This winter, the architecture and design community lost several leading figures—legendary designer Eva Zeisel, and architects Ricardo Legoretta, Yoshiko Sato, and Jacques Brownson. Closer to home, the lighting industry also lost some notable leaders—Marvin Gelman, founder of lighting company Lighting Services Inc, and William Blitzer, whose family founded lighting manufacturer Lightolier.

In all of these instances, their deaths represent profound loss for their families, friends, and colleagues. But it also signals an immense void for their professions. In the case of the lighting community, the industry lost two immensely talented individuals who in many ways helped to shape the lighting industry that we know today. So how do we ensure that their knowledge and experience about so many vital areas in the industry, from design to manufacturing to business, continues in today's discussions about lighting?

This is not always an issue that is easy to talk about, or that one wants to bring up, but the truth is that the lighting profession, while still very young, has lost many of its pioneers and founding members. I am often reminded of this when researching articles, and it was particularly acute while working on architectural lighting's 25th anniversary issue (Nov/Dec 2011).

    "The larger question, really, is: How do we become the stewards of our own history? Addressing this question has never been more urgent than it is now, since the industry as a whole is currently experiencing a significant technological shift to solid-state lighting and we see new players entering the industry every day."

The larger question, really, is: How do we become the stewards of our own history? Addressing this question has never been more urgent than it is now, since the industry as a whole is currently experiencing a significant technological shift to solid-state lighting and we see new players entering the industry every day.
Part of the challenge in building a collective history of the industry, from the perspective of both design and manufacturing, is that there is no one definitive source of information. Yes, there have been several books written about the history of light, such as David DiLaura's A History of Light and Lighting (IESNA, 2006), but that covers only one aspect—the evolution of light source technology—of lighting's history.

Certainly, the various lighting design publications serve as an archive of the people, projects, and events that have shaped the profession. So do the milestone anniversary celebrations of lighting organizations such as the Illuminating Engineering Society or the International Association of Lighting Designers. Still, these are set moments in time that produce pieces of information that will need to be assembled later for archive purposes.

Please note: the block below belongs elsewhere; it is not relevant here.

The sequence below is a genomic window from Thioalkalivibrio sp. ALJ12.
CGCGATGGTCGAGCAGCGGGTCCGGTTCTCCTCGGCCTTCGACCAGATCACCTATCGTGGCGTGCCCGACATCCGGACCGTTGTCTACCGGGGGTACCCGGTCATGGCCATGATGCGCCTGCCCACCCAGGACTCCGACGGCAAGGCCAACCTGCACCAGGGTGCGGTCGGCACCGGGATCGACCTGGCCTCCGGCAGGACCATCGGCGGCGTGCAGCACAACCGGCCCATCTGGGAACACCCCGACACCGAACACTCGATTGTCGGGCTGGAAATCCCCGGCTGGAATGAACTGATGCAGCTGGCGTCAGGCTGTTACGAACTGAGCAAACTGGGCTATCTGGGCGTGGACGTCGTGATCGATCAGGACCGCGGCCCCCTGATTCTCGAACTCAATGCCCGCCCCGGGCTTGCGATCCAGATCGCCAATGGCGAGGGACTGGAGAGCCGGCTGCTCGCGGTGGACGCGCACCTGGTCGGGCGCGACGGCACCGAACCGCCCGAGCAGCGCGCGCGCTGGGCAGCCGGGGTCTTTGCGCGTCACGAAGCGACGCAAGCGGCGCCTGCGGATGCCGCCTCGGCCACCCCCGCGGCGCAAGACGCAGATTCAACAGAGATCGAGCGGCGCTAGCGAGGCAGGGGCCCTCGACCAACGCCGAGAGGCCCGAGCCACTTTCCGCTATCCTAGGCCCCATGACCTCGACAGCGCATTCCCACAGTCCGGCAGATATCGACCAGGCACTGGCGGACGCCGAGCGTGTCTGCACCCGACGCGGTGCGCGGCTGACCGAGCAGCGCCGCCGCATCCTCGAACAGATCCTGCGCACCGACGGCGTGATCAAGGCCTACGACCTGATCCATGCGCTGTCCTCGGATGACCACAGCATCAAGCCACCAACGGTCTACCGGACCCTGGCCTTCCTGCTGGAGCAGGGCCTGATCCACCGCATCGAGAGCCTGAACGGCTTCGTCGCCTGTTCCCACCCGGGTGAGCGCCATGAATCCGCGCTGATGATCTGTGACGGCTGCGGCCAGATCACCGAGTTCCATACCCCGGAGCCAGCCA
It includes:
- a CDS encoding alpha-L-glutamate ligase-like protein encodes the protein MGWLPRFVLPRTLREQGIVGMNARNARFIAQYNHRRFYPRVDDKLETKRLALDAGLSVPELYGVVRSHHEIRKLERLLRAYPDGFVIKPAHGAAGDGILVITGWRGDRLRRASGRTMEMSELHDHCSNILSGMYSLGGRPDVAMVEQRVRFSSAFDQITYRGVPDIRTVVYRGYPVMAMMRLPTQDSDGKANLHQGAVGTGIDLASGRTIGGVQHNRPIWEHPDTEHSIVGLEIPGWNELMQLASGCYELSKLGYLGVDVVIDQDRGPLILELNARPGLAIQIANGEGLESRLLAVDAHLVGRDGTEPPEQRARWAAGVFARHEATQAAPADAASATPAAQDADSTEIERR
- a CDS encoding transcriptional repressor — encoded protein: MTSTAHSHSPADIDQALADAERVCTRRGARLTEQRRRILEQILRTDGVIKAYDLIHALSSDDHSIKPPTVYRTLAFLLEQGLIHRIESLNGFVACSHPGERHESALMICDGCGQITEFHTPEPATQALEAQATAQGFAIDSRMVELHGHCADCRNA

And what about the daily transfer of knowledge and project experience? How does this occur between firm principals and junior staff? Or between a product developer and his or her team? Or a teacher and student? I'm sure individual firms and manufacturers have their own processes for the sharing of information, and to some extent it is the kind of thing that probably takes place organically in the course of everyday discussion about work and projects. Still, it is something to be mindful of and not to take for granted.

This transfer of knowledge requires a certain level of diligence from us all. The practitioner with many years of experience must find the time to share that experience, no matter the pressures of practice. Younger designers shouldn't be afraid to ask questions and take notes. Industry conferences and trade shows serve as outlets for the dissemination of information; perhaps a history track, or something like it, should be added as a regular feature at Lightfair? And all entities in the industry—professional organizations, firms, publications—have to be more willing to share the information that they have gathered, with the goal in mind to create one central archive for a history of lighting design devoid of any specific organizational association.

Building a collective history of the architectural lighting design profession is not only in our interest, but it should be seen as a necessity. Without it, continuity of design and manufacturing processes will be lost, and future generations will be cheated out of a knowledge base that will provide them with the foundations for their own practices.